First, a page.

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Prevalence and pathogenesis of osteoporosis in patients with inflammatory bowel disease.
Minerva Med. 2004 Dec; 95(6):469-80.MM

Abstract

Decreased bone mineral density is a frequent finding in patients with inflammatory bowel disease. Factors contributing to this are: 1) malabsorption of vitamin D, calcium and possibly vitamin K and other nutrients, 2) treatment with corticosteroids, 3) inflammatory cytokines in inflammatory bowel disease, and 4) hypogonadism induced by the inflammatory bowel disease. Among patients with Crohn's disease from 32% to 38% have osteopenia (Z-scores <-1), and among patients with ulcerative colitis 23% to 25% have osteopenia. The mean deficit was 0.44+/-0.08 Z-scores in the spine in Crohn's disease and 0.34+/-0.08 in ulcerative colitis. A similar deficit was seen in the hip in both conditions. From these deficits, an increase in overall fracture risk of 1.1-1.3 should be expected. The observed excess fracture risk was limited compared to the general population in both Crohn's disease (RR=1.2, 95% CI: 0.9-1.6 for any fracture and 2.2, 95% CI: 1.2-4.0 for spine fractures) and ulcerative colitis (RR=1.1, 95% CI: 1-1.2 for any fracture, and 1.5, 95% CI: 0.9-2.5 for spine fractures). The observed excess fracture risk was close to that expected from the changes in BMD. Despite the limited excess fracture risk, a relatively large percentage of all fractures may be attributable to corticosteroid use among users of corticosteroids.

Authors+Show Affiliations

The Osteoporosis Clinic, Aarhus Amtssygehus, Aarhus University Hospital, Aarhus, Denmark. p-vest@post4.tele.dk

Pub Type(s)

Journal Article
Meta-Analysis
Review

Language

eng

PubMed ID

15785432

Citation

Vestergaard, P. "Prevalence and Pathogenesis of Osteoporosis in Patients With Inflammatory Bowel Disease." Minerva Medica, vol. 95, no. 6, 2004, pp. 469-80.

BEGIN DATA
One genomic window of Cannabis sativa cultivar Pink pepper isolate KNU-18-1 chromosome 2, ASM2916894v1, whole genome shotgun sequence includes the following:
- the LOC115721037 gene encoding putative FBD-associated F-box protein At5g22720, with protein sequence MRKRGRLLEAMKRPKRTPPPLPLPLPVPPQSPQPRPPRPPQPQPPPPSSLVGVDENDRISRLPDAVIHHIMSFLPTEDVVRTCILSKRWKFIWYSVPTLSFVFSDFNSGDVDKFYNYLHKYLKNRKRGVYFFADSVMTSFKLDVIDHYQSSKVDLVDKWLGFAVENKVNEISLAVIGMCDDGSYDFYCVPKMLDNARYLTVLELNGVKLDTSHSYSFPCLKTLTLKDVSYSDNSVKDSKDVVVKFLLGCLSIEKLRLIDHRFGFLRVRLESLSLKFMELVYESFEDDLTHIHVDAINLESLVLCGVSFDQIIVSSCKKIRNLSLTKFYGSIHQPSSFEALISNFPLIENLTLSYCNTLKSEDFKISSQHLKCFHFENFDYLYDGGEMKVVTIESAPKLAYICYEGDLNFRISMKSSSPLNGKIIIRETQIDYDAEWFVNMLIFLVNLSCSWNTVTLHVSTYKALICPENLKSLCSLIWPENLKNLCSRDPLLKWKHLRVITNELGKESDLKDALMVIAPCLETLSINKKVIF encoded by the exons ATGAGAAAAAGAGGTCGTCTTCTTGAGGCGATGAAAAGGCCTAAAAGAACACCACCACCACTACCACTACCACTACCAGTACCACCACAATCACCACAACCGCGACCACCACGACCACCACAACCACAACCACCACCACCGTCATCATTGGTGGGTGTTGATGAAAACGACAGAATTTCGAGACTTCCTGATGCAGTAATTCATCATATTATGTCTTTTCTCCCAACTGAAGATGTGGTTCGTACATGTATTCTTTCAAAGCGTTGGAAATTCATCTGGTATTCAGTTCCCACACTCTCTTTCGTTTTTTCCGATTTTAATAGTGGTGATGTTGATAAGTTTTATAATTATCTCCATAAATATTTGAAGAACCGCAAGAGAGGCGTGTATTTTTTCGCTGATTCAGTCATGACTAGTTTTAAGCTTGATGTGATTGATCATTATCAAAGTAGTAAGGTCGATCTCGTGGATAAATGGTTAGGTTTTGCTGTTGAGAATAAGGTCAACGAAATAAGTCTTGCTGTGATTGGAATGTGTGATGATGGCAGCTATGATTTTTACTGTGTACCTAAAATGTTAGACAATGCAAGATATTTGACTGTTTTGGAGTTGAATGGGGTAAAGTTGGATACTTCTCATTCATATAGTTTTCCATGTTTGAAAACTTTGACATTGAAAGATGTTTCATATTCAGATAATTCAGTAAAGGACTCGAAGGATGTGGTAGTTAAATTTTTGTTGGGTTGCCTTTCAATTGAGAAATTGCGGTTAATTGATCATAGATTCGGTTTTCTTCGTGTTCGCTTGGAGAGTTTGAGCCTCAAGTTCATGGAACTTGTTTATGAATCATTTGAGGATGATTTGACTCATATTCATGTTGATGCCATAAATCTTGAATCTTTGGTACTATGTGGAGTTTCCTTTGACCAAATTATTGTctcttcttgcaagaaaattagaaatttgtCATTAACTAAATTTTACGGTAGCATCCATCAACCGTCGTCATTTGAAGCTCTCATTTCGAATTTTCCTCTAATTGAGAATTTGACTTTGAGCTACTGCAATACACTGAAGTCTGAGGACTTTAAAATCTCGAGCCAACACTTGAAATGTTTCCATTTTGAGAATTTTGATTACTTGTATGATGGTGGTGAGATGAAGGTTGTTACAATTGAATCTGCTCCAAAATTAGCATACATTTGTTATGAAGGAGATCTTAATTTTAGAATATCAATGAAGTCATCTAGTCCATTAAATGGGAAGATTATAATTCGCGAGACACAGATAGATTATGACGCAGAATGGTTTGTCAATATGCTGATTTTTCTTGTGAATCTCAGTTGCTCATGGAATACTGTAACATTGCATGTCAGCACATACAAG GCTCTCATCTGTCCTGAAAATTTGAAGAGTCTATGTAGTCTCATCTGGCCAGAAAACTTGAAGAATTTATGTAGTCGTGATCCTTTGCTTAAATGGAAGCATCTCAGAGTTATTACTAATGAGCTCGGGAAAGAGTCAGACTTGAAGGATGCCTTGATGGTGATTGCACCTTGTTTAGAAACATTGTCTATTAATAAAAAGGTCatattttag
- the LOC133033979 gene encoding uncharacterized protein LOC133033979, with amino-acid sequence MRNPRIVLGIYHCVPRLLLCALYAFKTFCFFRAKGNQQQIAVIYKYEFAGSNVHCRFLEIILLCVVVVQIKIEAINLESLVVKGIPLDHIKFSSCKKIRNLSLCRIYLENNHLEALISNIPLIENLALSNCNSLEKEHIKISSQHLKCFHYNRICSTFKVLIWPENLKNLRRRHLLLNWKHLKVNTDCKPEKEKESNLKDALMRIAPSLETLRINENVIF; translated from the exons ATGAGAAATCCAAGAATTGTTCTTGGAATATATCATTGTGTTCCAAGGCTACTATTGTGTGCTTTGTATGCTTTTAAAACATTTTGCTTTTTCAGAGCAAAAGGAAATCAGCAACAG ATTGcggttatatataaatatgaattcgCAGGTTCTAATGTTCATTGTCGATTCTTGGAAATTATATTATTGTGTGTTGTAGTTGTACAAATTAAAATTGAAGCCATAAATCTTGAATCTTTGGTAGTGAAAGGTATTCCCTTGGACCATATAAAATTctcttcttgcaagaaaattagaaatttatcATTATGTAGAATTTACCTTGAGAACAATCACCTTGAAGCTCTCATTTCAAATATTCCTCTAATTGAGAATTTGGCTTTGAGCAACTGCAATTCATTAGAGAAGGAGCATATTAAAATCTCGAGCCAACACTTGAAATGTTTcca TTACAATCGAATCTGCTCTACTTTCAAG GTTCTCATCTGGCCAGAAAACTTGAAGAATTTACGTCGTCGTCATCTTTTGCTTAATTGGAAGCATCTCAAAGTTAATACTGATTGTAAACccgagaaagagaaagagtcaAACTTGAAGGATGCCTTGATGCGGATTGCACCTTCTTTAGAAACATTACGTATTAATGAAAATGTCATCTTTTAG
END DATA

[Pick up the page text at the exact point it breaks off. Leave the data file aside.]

Vestergaard P. Prevalence and pathogenesis of osteoporosis in patients with inflammatory bowel disease. Minerva Med. 2004;95(6):469-80.
Vestergaard, P. (2004). Prevalence and pathogenesis of osteoporosis in patients with inflammatory bowel disease. Minerva Medica, 95(6), 469-80.
Vestergaard P. Prevalence and Pathogenesis of Osteoporosis in Patients With Inflammatory Bowel Disease. Minerva Med. 2004;95(6):469-80. PubMed PMID: 15785432.
* Article titles in AMA citation format should be in sentence-case
TY - JOUR T1 - Prevalence and pathogenesis of osteoporosis in patients with inflammatory bowel disease. A1 - Vestergaard,P, PY - 2005/3/24/pubmed PY - 2005/5/20/medline PY - 2005/3/24/entrez SP - 469 EP - 80 JF - Minerva medica JO - Minerva Med VL - 95 IS - 6 N2 - Decreased bone mineral density is a frequent finding in patients with inflammatory bowel disease. Factors contributing to this are: 1) malabsorption of vitamin D, calcium and possibly vitamin K and other nutrients, 2) treatment with corticosteroids, 3) inflammatory cytokines in inflammatory bowel disease, and 4) hypogonadism induced by the inflammatory bowel disease. Among patients with Crohn's disease from 32% to 38% have osteopenia (Z-scores <-1), and among patients with ulcerative colitis 23% to 25% have osteopenia. The mean deficit was 0.44+/-0.08 Z-scores in the spine in Crohn's disease and 0.34+/-0.08 in ulcerative colitis. A similar deficit was seen in the hip in both conditions. From these deficits, an increase in overall fracture risk of 1.1-1.3 should be expected. The observed excess fracture risk was limited compared to the general population in both Crohn's disease (RR=1.2, 95% CI: 0.9-1.6 for any fracture and 2.2, 95% CI: 1.2-4.0 for spine fractures) and ulcerative colitis (RR=1.1, 95% CI: 1-1.2 for any fracture, and 1.5, 95% CI: 0.9-2.5 for spine fractures). The observed excess fracture risk was close to that expected from the changes in BMD. Despite the limited excess fracture risk, a relatively large percentage of all fractures may be attributable to corticosteroid use among users of corticosteroids. SN - 0026-4806 UR - https://www.unboundmedicine.com/medline/citation/15785432/Prevalence_and_pathogenesis_of_osteoporosis_in_patients_with_inflammatory_bowel_disease_ DB - PRIME DP - Unbound Medicine ER -